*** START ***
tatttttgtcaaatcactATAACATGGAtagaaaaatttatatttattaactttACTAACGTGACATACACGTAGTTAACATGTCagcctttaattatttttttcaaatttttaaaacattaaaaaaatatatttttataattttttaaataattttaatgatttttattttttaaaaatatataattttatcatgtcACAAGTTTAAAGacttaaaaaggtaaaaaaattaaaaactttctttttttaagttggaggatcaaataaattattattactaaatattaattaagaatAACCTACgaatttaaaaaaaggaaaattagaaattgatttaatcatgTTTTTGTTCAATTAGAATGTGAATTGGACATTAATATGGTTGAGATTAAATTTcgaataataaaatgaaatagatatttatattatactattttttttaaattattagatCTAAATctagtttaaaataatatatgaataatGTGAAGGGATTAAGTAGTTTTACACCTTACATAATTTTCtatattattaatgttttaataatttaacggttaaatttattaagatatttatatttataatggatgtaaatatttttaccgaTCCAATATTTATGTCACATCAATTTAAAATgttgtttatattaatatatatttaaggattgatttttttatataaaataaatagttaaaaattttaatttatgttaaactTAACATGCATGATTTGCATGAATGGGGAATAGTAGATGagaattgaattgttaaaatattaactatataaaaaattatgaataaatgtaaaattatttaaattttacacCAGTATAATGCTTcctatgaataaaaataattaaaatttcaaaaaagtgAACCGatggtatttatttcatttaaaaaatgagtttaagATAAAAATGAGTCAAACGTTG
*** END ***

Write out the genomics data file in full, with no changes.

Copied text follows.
tatttttgtcaaatcactATAACATGGAtagaaaaatttatatttattaactttACTAACGTGACATACACGTAGTTAACATGTCagcctttaattatttttttcaaatttttaaaacattaaaaaaatatatttttataattttttaaataattttaatgatttttattttttaaaaatatataattttatcatgtcACAAGTTTAAAGacttaaaaaggtaaaaaaattaaaaactttctttttttaagttggaggatcaaataaattattattactaaatattaattaagaatAACCTACgaatttaaaaaaaggaaaattagaaattgatttaatcatgTTTTTGTTCAATTAGAATGTGAATTGGACATTAATATGGTTGAGATTAAATTTcgaataataaaatgaaatagatatttatattatactattttttttaaattattagatCTAAATctagtttaaaataatatatgaataatGTGAAGGGATTAAGTAGTTTTACACCTTACATAATTTTCtatattattaatgttttaataatttaacggttaaatttattaagatatttatatttataatggatgtaaatatttttaccgaTCCAATATTTATGTCACATCAATTTAAAATgttgtttatattaatatatatttaaggattgatttttttatataaaataaatagttaaaaattttaatttatgttaaactTAACATGCATGATTTGCATGAATGGGGAATAGTAGATGagaattgaattgttaaaatattaactatataaaaaattatgaataaatgtaaaattatttaaattttacacCAGTATAATGCTTcctatgaataaaaataattaaaatttcaaaaaagtgAACCGatggtatttatttcatttaaaaaatgagtttaagATAAAAATGAGTCAAACGTTG